You Didn't Build That

Discussion in 'Markets & Economies' started by Agauholic, Jul 26, 2012.

  1. Bart

    Bart New Member

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    [youtube]http://www.youtube.com/watch?v=OlTRau_XgGs[/youtube]
     
  2. Fykus

    Fykus Member Silver Stacker

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    I guess this is socialism at its finest. Next thing you know he'll be saying "well you didn't build that business, so you shouldn't be entitled to all those profits that its making". I wonder if those idiots will be agreeing with him and shouting "YEAH!" when that happens....
     
  3. bordsilver

    bordsilver Well-Known Member Silver Stacker

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    Not sure if I'm supposed to be offended by changing my quote but thanks heaps for the Friedman video. I've read Read's essay before but never knew there was a Friedman short version.
     
  4. Big A.D.

    Big A.D. Well-Known Member Silver Stacker

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    I understand the difference between the two, I just think it shows a remarkable lack of intelligence to pay out on Obama for advocating the same philosophy that some very well known capitalists used to made their fortunes.

    The irony of the meme pic with Henry Ford and the Model T is just brilliant.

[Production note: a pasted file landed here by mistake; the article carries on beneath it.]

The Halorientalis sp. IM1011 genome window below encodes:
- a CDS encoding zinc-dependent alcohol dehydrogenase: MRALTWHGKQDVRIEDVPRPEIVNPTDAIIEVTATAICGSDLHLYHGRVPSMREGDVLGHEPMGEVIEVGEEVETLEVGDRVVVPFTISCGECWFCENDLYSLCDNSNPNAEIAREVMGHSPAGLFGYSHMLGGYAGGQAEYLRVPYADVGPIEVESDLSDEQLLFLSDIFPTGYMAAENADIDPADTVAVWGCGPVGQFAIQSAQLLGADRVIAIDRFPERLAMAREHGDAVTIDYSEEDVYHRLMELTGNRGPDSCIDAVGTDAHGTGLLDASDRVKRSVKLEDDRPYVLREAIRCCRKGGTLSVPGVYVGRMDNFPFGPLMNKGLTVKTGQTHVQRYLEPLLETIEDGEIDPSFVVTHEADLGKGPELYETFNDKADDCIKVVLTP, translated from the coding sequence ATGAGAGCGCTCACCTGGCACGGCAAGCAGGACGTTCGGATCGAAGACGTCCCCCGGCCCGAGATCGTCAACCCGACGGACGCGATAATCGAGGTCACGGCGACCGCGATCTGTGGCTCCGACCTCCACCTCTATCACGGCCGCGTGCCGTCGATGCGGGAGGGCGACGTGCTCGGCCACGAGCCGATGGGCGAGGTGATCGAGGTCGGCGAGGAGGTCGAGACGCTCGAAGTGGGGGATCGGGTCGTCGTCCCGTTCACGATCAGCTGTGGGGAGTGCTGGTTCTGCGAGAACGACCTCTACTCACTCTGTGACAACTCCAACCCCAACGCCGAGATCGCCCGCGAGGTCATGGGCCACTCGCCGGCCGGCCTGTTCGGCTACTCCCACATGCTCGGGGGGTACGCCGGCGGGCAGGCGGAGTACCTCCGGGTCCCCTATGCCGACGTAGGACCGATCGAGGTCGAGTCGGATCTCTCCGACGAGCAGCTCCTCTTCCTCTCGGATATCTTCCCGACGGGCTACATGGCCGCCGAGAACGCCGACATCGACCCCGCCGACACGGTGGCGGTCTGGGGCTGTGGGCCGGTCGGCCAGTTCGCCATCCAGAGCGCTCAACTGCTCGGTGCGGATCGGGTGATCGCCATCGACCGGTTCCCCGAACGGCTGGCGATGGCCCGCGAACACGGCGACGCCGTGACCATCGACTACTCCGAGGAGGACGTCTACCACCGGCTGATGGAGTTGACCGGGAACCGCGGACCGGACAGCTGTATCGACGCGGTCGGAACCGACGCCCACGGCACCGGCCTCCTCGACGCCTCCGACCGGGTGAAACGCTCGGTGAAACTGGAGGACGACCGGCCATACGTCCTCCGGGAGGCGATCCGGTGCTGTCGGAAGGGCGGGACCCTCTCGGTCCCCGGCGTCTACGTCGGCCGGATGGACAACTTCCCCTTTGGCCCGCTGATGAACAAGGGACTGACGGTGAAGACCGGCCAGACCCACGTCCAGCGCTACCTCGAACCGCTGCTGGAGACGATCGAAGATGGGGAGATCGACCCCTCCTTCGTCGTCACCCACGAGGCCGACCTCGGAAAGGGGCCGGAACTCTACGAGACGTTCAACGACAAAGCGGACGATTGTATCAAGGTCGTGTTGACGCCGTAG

To start with, Ford's assembly line process was actually borrowed from an abattoir and there were at least a dozen people who helped develop it.

    Ford's economic model (Fordism, and yes, that is the term) then went on to rely on paying workers high wages on the basis that if the workers had more money, they'd be able to consume more and that would create more demand. Obviously that worked very well, which is why the Soviets borrowed heavily from those ideas. That thinking found it's way into the development of centrally planned economies (like China) and was the basis for the Regulation school of economics, which sould probably be called the Stabilisation school since it also uses Keynes' ideas about counter-cyclical government spending to explain the difference between cyclical economic patterns and structural issues.

    My point is that while we hold people like Henry Ford up as shining examples of what a good capitalist looks like, we're not actually following Ford's way of doing things and we're actively trying to disrupt people who want to.
     
  5. wrcmad

    wrcmad Well-Known Member Silver Stacker

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    Well, he can get some lessons from Julia ....... mining tax?
     
  6. bordsilver

    bordsilver Well-Known Member Silver Stacker

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    ^^^ Sorry Big A.D. Maybe my brain's switched off but I'm not following.

    On one point though "paying workers high wages" NEVER creates supply. Workers producing more (because of an assembly line innovation) does create supply which can then be used to help meet essentially limitless demand.
     
  7. Bart

    Bart New Member

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    No offence meant to you bordsilver, I was taking the just piss out of the old bloke :D
     
  8. boneyard

    boneyard Well-Known Member Silver Stacker

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    All be squat without ELECTRICTY...............

    Who has the candles ready?
     
  9. wrcmad

    wrcmad Well-Known Member Silver Stacker

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    Errr, that is not only illogical, but also questionable...

    Source: http://www.nytimes.com/2006/04/05/business/05leonhardt.html